Although I listened to this book in its audio for...more
Stephen Hull
Good, solid advice, presented in a reasonably concise fashion. Now to find the discipline to put it into practice...
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الكاتب يحاول عرض تجربته النفسية والعملية في الوصول للصحة العاطفية..صحة...more
I received "Spontaneous Happiness" by Andrew Weil, MD for free from You would think this book is about happiness, but really it is about depression or rather, ridding oneself of depression. The first several chapters of the book are about emotional well being, depression, and psychological knowledge of emotions. It then goes into methods of becoming happy both with and without the use of prescribed drugs. The author connects physical health with emotional health and shows the...more
I received this book for free through Goodreads First Reads.

4 stars

I think this is a great book for just about anyone to read--whether you suffer from depression or anxiety, or know someone who does. My favorite part about this book is that Dr. Weil mentions very early on that negative emotions are a normal part of life. It seems obvious, but how acceptable is it, really, to express negative emotions in public? Not very--you're supposed to keep those things to yourself. Sometimes it's completely...more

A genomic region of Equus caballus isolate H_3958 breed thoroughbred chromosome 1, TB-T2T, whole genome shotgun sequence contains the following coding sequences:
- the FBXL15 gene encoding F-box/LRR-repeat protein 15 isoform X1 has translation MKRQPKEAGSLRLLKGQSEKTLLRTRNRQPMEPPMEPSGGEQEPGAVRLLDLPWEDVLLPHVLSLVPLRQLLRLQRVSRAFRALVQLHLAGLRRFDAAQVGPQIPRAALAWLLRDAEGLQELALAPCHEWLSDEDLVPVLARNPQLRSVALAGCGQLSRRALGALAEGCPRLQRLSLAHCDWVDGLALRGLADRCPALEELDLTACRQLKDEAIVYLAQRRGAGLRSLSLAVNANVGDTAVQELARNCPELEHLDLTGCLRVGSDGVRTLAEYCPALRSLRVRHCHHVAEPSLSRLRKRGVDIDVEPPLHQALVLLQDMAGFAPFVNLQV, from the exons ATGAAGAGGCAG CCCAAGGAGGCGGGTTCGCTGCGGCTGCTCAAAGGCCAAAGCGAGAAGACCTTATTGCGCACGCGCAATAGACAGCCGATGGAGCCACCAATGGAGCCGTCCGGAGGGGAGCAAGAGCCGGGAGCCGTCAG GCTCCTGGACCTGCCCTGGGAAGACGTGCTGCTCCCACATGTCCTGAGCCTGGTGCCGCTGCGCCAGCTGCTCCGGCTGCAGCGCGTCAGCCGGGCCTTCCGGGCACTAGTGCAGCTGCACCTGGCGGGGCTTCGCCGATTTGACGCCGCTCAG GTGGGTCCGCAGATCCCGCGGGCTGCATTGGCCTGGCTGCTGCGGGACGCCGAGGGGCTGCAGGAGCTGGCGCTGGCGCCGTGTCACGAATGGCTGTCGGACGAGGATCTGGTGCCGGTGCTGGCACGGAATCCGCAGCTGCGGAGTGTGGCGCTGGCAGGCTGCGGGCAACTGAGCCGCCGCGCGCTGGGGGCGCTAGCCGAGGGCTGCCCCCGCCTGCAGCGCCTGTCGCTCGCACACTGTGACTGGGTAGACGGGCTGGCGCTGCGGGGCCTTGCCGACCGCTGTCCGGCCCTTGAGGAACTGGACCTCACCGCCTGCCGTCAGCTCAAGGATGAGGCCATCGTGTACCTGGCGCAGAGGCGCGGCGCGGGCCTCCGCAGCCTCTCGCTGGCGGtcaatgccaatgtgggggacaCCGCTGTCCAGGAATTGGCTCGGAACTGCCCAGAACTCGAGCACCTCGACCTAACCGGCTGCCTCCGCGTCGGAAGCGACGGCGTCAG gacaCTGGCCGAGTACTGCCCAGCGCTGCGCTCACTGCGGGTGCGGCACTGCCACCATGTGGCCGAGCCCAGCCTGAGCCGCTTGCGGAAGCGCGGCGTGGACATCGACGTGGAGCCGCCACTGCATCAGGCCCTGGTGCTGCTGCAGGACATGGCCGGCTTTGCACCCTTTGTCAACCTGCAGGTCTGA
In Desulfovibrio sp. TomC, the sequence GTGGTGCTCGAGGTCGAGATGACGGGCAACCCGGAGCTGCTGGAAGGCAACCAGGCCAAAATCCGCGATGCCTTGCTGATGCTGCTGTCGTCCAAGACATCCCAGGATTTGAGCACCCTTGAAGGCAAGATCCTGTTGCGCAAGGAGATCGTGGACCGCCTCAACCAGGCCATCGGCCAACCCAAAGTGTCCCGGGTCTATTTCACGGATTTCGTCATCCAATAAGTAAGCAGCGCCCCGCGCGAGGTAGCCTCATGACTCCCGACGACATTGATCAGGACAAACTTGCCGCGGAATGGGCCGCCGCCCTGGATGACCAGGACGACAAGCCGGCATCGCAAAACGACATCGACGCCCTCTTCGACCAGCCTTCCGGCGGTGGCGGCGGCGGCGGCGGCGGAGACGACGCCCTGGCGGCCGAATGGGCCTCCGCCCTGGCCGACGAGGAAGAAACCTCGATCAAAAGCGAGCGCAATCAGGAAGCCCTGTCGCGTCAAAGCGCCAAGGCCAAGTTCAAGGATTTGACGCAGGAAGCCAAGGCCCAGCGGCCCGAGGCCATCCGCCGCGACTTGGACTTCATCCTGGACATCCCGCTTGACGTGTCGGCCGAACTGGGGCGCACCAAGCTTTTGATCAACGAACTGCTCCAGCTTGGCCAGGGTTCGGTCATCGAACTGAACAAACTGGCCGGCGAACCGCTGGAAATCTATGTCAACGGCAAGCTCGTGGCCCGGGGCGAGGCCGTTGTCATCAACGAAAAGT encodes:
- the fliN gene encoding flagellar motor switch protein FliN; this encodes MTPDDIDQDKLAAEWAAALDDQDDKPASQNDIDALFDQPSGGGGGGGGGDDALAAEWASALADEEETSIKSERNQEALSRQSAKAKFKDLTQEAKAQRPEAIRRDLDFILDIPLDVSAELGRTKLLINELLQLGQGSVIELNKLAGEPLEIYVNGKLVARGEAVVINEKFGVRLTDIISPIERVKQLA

This is such a great book for anybody looking to improve their mood in some way. It's so easy to fall into society's vortex of anxious and depressing thoughts. Why is that? Maybe it's because there is a large group of people that financially benefit (pharmaceutical companies), so we are bombarded with depressing news reports and a plethora of commercials for mood altering medications. The statistics regarding the amount of people in the United States currently taking prescription medication for...more
In concert with my first-ever three week elimination diet cleanse, I listened to the audiotape while taking long walks with my dogs. I've read Dr, Weil before and knew that his integrative medicine approach focused on whole food nutrition. Living on things like spinach, kale and black beans is not second nature to me so it was great to hear all the pros to eating non-processed foods and an anti-inflammatory diet, especially as it relates to mood, stress, anxiety and depression. I loved hearing a...more